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rfidsolutsionIt doesn’t seem that long ago when then Wal-Mart CIO, Linda Dillman, issued a mandate for all vendors to use RFID technology. The year was 2003, and the plan was to have Wal-Mart’s top 100 vendors using RFID tags on all their products by 2005. For multiple reasons, the plan fizzled, Dillman was reassigned, and RFID was put on the back burner for Wal-Mart and the retail industry at large.

It has been a long time coming for RFID. 11 years, 11 months, and 4 days later, news broke that perhaps the pie in the sky vision of Dillman would finally be realized in a big way. Keri Jones (Executive Vice President, Global Supply Chain and Operations), handed down the news, detailing a plan that she predicts to be “one of the largest RFID projects in retail”. The plan is to have RFID in all 1,795 Target stores in the US by 2016. Target will join Macys as the next major retail operation embracing RFID technology.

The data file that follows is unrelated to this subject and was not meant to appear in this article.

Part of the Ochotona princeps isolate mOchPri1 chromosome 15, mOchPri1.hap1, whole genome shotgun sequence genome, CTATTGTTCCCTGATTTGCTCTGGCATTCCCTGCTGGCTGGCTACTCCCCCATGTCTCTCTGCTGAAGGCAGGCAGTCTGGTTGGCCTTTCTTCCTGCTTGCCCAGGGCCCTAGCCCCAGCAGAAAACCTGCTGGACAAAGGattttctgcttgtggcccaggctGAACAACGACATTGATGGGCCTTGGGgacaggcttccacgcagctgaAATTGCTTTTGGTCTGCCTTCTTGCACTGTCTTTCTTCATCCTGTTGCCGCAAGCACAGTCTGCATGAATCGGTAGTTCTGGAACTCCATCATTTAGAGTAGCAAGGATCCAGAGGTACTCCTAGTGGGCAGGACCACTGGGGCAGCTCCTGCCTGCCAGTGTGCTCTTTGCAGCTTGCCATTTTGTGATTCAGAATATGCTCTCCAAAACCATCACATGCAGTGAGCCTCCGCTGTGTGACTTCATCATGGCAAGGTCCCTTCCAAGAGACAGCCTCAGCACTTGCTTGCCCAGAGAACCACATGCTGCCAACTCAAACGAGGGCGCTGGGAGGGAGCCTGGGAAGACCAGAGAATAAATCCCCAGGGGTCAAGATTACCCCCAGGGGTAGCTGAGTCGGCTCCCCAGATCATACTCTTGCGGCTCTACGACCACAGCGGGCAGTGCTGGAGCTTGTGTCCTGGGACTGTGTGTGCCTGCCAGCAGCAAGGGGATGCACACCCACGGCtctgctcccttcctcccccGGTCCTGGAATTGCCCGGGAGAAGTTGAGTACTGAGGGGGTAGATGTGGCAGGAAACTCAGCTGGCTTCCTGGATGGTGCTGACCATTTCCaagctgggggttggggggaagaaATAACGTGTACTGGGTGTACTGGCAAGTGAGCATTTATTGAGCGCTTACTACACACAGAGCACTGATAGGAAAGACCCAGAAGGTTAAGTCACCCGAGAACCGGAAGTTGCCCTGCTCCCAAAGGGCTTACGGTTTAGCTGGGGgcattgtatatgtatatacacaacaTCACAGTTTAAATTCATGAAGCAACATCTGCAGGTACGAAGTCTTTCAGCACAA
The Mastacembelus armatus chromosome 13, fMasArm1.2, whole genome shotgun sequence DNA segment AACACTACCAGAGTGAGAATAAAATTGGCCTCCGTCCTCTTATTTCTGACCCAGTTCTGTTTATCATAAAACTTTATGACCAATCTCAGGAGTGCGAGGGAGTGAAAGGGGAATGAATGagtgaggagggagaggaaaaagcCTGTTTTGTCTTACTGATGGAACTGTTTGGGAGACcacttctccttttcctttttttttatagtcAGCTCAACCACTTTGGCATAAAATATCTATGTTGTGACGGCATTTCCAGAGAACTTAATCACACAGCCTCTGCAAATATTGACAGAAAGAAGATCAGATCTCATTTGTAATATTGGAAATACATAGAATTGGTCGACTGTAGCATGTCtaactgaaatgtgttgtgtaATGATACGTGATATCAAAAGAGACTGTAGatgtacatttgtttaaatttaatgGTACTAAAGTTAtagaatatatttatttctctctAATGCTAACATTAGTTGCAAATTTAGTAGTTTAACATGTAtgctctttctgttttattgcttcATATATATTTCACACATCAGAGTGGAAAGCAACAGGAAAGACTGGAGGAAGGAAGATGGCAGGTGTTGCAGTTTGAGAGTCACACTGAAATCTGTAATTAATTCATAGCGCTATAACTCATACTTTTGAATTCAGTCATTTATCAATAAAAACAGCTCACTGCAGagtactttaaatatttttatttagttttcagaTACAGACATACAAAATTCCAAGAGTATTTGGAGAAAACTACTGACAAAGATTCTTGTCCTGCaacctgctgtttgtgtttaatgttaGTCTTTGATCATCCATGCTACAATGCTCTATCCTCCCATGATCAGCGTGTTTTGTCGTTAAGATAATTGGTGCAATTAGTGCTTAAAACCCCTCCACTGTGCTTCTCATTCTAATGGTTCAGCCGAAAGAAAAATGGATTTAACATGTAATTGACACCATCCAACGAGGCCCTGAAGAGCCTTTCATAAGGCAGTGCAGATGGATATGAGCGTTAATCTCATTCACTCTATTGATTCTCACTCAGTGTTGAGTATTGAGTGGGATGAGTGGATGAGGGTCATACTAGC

Perhaps at first glance, this seems like another gaudy plan from a corporate executive. But, Target has deep investments in RFID, and has done testing for some time now. Target is a major sponsor of one of the top collegiate institutions on RFID at Auburn University. With $1 billion in investments into their supply chain infrastructure, Target definitely seems poised to take advantage of RFID.

Time will tell to see just how Target will really implement RFID and how much they’ll wield the auto-ID technology. One thing is for sure – the entire auto-ID industry will be following Target’s developments with great interest.

Facts About RFID Technology

RFID has roots going all the way back to WWII.
An RFID tag can be read 100 times faster than a barcode.
Even the NFL has started using RFID tags.